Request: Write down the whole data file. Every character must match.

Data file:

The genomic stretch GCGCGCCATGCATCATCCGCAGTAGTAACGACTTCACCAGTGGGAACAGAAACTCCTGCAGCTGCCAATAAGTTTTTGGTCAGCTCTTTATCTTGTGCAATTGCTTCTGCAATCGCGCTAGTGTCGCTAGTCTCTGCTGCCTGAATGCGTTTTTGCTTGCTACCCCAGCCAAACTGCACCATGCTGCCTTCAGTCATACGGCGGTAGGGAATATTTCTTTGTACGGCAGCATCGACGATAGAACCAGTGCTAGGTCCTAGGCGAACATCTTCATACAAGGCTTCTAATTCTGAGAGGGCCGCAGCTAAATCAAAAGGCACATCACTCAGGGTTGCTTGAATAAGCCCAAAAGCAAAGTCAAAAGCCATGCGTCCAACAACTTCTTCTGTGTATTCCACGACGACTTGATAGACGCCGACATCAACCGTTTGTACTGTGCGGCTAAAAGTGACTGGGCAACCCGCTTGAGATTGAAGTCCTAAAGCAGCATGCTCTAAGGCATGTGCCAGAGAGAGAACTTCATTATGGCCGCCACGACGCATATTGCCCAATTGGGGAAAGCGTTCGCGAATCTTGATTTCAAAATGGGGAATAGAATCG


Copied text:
The genomic stretch GCGCGCCATGCATCATCCGCAGTAGTAACGACTTCACCAGTGGGAACAGAAACTCCTGCAGCTGCCAATAAGTTTTTGGTCAGCTCTTTATCTTGTGCAATTGCTTCTGCAATCGCGCTAGTGTCGCTAGTCTCTGCTGCCTGAATGCGTTTTTGCTTGCTACCCCAGCCAAACTGCACCATGCTGCCTTCAGTCATACGGCGGTAGGGAATATTTCTTTGTACGGCAGCATCGACGATAGAACCAGTGCTAGGTCCTAGGCGAACATCTTCATACAAGGCTTCTAATTCTGAGAGGGCCGCAGCTAAATCAAAAGGCACATCACTCAGGGTTGCTTGAATAAGCCCAAAAGCAAAGTCAAAAGCCATGCGTCCAACAACTTCTTCTGTGTATTCCACGACGACTTGATAGACGCCGACATCAACCGTTTGTACTGTGCGGCTAAAAGTGACTGGGCAACCCGCTTGAGATTGAAGTCCTAAAGCAGCATGCTCTAAGGCATGTGCCAGAGAGAGAACTTCATTATGGCCGCCACGACGCATATTGCCCAATTGGGGAAAGCGTTCGCGAATCTTGATTTCAAAATGGGGAATAGAATCG